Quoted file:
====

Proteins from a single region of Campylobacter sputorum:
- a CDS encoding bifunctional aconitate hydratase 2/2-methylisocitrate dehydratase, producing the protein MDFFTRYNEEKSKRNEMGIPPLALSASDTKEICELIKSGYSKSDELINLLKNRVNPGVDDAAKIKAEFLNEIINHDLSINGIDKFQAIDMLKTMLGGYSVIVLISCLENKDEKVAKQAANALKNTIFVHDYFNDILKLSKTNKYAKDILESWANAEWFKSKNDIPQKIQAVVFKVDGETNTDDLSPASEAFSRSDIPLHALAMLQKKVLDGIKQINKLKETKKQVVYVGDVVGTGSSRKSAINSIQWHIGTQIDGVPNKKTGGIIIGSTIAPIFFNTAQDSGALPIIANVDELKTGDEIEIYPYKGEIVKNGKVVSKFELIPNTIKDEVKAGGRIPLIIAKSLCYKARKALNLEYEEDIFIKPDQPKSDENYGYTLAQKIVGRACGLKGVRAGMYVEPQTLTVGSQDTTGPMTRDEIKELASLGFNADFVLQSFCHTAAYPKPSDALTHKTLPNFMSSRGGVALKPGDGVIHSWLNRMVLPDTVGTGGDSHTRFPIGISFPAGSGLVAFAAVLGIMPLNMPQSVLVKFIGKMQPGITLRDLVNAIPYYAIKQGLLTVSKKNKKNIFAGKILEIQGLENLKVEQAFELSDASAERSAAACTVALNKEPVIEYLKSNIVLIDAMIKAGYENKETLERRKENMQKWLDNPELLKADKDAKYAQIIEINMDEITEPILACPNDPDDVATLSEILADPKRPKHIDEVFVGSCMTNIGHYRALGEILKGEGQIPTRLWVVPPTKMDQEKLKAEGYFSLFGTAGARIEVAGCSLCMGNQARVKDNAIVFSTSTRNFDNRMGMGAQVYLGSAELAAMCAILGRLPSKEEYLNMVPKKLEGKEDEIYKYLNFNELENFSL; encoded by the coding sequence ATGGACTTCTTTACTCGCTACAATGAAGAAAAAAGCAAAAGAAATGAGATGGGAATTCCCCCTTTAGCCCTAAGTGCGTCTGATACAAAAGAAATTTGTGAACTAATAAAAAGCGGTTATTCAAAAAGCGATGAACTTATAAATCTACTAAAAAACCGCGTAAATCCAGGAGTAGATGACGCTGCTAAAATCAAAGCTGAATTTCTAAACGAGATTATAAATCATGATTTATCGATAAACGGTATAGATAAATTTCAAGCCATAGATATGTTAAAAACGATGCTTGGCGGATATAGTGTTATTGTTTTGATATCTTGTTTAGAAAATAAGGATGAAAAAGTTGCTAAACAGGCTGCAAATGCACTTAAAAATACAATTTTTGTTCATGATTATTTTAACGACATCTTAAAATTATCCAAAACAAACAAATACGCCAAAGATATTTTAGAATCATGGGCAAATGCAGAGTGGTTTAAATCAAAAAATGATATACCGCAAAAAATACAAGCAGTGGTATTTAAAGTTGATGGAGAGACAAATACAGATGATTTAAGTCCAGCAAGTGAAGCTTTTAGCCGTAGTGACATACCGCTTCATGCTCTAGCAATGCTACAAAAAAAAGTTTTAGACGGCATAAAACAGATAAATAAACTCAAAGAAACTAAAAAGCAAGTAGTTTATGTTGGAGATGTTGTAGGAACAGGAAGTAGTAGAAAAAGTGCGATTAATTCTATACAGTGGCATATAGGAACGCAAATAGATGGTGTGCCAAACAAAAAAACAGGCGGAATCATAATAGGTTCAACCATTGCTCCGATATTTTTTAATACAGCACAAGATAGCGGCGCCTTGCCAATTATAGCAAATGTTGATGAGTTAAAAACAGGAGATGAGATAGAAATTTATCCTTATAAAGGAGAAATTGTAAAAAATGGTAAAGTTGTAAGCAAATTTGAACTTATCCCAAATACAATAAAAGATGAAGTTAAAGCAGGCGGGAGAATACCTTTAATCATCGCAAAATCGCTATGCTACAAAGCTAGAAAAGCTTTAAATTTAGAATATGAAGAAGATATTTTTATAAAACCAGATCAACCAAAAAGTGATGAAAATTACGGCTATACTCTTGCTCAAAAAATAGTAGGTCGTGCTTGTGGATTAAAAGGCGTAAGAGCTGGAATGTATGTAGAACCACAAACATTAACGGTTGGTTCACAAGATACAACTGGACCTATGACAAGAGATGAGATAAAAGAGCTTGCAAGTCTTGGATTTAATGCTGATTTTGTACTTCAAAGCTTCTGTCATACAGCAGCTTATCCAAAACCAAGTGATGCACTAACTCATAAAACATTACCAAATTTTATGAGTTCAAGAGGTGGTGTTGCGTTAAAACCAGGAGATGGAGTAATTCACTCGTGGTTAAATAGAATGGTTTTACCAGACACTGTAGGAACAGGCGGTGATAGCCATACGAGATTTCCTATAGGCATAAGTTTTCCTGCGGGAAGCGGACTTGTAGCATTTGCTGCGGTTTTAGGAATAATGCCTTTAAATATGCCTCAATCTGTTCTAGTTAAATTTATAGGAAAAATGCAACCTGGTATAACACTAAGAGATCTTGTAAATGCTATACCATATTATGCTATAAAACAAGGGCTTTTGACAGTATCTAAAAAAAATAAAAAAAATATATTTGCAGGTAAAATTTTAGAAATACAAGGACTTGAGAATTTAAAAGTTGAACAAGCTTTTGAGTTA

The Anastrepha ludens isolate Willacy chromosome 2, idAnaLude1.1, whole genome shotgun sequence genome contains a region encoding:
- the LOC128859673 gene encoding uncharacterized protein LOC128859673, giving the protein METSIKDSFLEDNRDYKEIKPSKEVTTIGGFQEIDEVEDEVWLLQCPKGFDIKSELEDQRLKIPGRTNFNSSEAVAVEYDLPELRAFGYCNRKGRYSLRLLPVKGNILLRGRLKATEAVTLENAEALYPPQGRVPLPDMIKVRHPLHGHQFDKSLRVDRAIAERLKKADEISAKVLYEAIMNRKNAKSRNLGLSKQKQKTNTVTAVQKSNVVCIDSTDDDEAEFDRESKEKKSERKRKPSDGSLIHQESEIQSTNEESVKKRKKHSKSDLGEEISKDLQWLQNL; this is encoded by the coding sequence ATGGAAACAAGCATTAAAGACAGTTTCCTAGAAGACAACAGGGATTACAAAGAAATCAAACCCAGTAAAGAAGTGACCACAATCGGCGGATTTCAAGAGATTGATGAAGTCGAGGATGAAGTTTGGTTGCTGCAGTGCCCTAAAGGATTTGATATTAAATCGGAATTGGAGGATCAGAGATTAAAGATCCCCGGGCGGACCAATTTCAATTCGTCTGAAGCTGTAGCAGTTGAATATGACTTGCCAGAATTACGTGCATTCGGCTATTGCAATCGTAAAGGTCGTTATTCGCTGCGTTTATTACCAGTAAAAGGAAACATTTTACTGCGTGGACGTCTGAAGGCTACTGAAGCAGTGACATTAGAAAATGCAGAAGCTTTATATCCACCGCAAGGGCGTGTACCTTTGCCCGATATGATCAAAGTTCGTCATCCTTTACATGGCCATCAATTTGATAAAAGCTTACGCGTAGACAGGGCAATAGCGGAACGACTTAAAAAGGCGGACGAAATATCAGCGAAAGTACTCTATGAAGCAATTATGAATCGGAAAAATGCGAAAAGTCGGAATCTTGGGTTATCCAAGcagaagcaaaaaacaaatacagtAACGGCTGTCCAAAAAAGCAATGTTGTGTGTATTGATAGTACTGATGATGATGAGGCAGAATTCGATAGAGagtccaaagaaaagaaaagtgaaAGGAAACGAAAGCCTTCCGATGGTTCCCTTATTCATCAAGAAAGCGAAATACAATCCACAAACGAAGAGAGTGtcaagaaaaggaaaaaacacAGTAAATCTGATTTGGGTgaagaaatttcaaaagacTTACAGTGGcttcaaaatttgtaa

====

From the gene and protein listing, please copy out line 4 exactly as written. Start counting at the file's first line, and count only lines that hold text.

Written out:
- the LOC128859673 gene encoding uncharacterized protein LOC128859673, giving the protein METSIKDSFLEDNRDYKEIKPSKEVTTIGGFQEIDEVEDEVWLLQCPKGFDIKSELEDQRLKIPGRTNFNSSEAVAVEYDLPELRAFGYCNRKGRYSLRLLPVKGNILLRGRLKATEAVTLENAEALYPPQGRVPLPDMIKVRHPLHGHQFDKSLRVDRAIAERLKKADEISAKVLYEAIMNRKNAKSRNLGLSKQKQKTNTVTAVQKSNVVCIDSTDDDEAEFDRESKEKKSERKRKPSDGSLIHQESEIQSTNEESVKKRKKHSKSDLGEEISKDLQWLQNL; this is encoded by the coding sequence ATGGAAACAAGCATTAAAGACAGTTTCCTAGAAGACAACAGGGATTACAAAGAAATCAAACCCAGTAAAGAAGTGACCACAATCGGCGGATTTCAAGAGATTGATGAAGTCGAGGATGAAGTTTGGTTGCTGCAGTGCCCTAAAGGATTTGATATTAAATCGGAATTGGAGGATCAGAGATTAAAGATCCCCGGGCGGACCAATTTCAATTCGTCTGAAGCTGTAGCAGTTGAATATGACTTGCCAGAATTACGTGCATTCGGCTATTGCAATCGTAAAGGTCGTTATTCGCTGCGTTTATTACCAGTAAAAGGAAACATTTTACTGCGTGGACGTCTGAAGGCTACTGAAGCAGTGACATTAGAAAATGCAGAAGCTTTATATCCACCGCAAGGGCGTGTACCTTTGCCCGATATGATCAAAGTTCGTCATCCTTTACATGGCCATCAATTTGATAAAAGCTTACGCGTAGACAGGGCAATAGCGGAACGACTTAAAAAGGCGGACGAAATATCAGCGAAAGTACTCTATGAAGCAATTATGAATCGGAAAAATGCGAAAAGTCGGAATCTTGGGTTATCCAAGcagaagcaaaaaacaaatacagtAACGGCTGTCCAAAAAAGCAATGTTGTGTGTATTGATAGTACTGATGATGATGAGGCAGAATTCGATAGAGagtccaaagaaaagaaaagtgaaAGGAAACGAAAGCCTTCCGATGGTTCCCTTATTCATCAAGAAAGCGAAATACAATCCACAAACGAAGAGAGTGtcaagaaaaggaaaaaacacAGTAAATCTGATTTGGGTgaagaaatttcaaaagacTTACAGTGGcttcaaaatttgtaa